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Open Gardens in the Camden and District Area

Date Location
3 June 2018 70 Gloucester Crescent, NW1
5 August 2018 70 Gloucester Crescent, NW1
More local Open Gardens can be found on the Hampstead Gardeners Web Site
More local Open Gardens can be found on the Islington Gardeners Web Site

70 Gloucester Crescent, Camden, London, NW1 7EG
Lucy Gent
Sunday 3 June (2:00-5:30pm).
Admission £3.50 for NGS
Children free.
Plants for sale
Sunday 5 August (2:30-5:30pm).
Admission £3.50 for NGS
Children free.
Plants for sale
Directions Between Regent's Park & Camden Town tube station. Tube: Camden Town 2 mins, Mornington Crescent 10 mins. Metered parking in Oval Rd.
Additional Notes Visitors welcome by arrangement April to October groups 30 max. Admission £3.50, children free.
Here is an oasis in Camden's urban density, where resourceful planting outflanks challenges of space and shade. June open day alongside other distinctive local gardens while an August opening shows how wonderful the month can be in a town garden.

Once upon a time Mrs Charles Dickens lived at 70 Gloucester Crescent, with its little square patch of garden in front, a triangular piece to the side and a strip at the back. But the garden's history effectively began when John and Helen Hulton bought the house in the 1950s (their solicitor advised them not to, it was such a dicey area!) My husband and I moved in at the end of 1993, inheriting a garden with many good features, including trees around the perimeter, a pond (with toads) and a wisteria adding April-May glamour around the front door. We continued the Hultons' work, with notably an 8 m. diameter paved circle in the sunniest part, a path that links the different areas, and greatly enriched planting. Like many London gardens, there is rather a lot of shade, from the adjacent terrace as well as trees, which need frequent pruning. But such site problems are a spur to creation. Edge-of-woodland is a very fruitful zone for flowers, especially in the spring. Paradoxically, from the 1990s I have been in contact with a garden in the Var, near Toulon (see 'Orves' online), and am a convert to Mediterranean plants, with their varied leaf colour and splendid structure. This also encourages me to be bold with colour associations, foliage patterns and textures. But the success of the garden lies in strong structure, of hard and soft materials, even if the latter - the plants - break the hard edges. Climate change, and Camden Town's microclimate, mean that salvias enrich the garden until the frosts. August is an exciting time in the garden, with brilliant colours, and tender foliage at its most luxuriant. Containers include Jenifer Jones's dramatic black garden pots. Smaller containers I move around to create seasonal interest. Recently, a friend made a plant theatre in an unused doorway, and we have created a small shingle garden at the front, very experimental - but Beth Chatto and Derek Jarman are great inspirations.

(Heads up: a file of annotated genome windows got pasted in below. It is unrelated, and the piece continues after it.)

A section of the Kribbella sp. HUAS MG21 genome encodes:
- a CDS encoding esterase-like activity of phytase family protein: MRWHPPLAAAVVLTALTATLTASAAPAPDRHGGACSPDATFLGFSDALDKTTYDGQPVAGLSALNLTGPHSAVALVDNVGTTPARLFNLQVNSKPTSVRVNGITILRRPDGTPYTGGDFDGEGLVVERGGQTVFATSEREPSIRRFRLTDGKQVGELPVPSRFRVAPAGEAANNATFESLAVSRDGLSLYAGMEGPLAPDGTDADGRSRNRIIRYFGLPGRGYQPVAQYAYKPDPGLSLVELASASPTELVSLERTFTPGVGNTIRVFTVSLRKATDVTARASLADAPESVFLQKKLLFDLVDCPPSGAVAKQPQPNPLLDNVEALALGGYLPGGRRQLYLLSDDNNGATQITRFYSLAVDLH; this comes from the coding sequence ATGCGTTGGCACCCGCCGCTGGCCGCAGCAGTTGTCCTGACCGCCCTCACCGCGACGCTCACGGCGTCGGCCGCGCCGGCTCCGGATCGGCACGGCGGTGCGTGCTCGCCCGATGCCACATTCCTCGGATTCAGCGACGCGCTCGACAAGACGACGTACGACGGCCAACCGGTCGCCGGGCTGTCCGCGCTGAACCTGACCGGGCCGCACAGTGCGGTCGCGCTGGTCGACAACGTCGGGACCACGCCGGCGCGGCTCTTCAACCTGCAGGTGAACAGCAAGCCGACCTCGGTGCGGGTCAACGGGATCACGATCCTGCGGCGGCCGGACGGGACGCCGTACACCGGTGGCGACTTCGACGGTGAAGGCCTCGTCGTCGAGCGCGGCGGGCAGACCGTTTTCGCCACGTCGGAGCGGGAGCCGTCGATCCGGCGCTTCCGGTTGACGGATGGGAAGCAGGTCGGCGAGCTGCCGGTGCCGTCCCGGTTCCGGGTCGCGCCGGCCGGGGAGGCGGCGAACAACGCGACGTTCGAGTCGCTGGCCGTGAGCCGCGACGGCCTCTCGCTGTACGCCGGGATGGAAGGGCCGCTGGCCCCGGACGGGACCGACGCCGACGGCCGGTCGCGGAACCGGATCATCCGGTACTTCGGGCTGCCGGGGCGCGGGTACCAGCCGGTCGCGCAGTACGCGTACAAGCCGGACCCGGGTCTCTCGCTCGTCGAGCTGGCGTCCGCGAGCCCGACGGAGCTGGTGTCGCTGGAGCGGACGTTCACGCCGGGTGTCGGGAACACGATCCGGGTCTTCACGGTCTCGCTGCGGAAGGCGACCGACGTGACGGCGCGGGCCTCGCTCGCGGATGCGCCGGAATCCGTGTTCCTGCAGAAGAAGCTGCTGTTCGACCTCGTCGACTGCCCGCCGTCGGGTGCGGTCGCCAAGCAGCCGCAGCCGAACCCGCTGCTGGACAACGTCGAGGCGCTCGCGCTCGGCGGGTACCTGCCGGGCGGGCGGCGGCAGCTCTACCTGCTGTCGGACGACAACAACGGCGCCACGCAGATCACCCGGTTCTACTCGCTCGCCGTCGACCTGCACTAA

The thinking behind the garden is contained within Lucy Gent's book, Great Planting (1993), and her account of how the Hultons' garden is blended with our 1990s initiatives can be found in Gardens Illustrated, Feb-March 1997, pp. 44-49.

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Last Updated 4th February 2018
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